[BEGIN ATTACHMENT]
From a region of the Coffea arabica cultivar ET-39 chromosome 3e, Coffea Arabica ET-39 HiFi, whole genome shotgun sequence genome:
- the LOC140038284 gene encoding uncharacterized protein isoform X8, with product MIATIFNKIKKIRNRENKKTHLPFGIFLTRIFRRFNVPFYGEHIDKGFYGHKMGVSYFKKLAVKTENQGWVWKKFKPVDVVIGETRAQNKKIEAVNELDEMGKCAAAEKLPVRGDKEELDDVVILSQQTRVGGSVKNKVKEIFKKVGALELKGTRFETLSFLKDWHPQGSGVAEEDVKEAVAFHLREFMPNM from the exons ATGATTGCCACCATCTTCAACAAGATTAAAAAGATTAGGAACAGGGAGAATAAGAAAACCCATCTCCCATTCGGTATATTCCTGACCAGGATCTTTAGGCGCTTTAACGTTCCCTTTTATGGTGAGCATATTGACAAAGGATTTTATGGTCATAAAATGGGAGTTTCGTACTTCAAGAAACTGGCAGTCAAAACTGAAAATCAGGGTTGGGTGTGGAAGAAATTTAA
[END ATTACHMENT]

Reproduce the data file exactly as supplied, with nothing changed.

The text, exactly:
From a region of the Coffea arabica cultivar ET-39 chromosome 3e, Coffea Arabica ET-39 HiFi, whole genome shotgun sequence genome:
- the LOC140038284 gene encoding uncharacterized protein isoform X8, with product MIATIFNKIKKIRNRENKKTHLPFGIFLTRIFRRFNVPFYGEHIDKGFYGHKMGVSYFKKLAVKTENQGWVWKKFKPVDVVIGETRAQNKKIEAVNELDEMGKCAAAEKLPVRGDKEELDDVVILSQQTRVGGSVKNKVKEIFKKVGALELKGTRFETLSFLKDWHPQGSGVAEEDVKEAVAFHLREFMPNM from the exons ATGATTGCCACCATCTTCAACAAGATTAAAAAGATTAGGAACAGGGAGAATAAGAAAACCCATCTCCCATTCGGTATATTCCTGACCAGGATCTTTAGGCGCTTTAACGTTCCCTTTTATGGTGAGCATATTGACAAAGGATTTTATGGTCATAAAATGGGAGTTTCGTACTTCAAGAAACTGGCAGTCAAAACTGAAAATCAGGGTTGGGTGTGGAAGAAATTTAA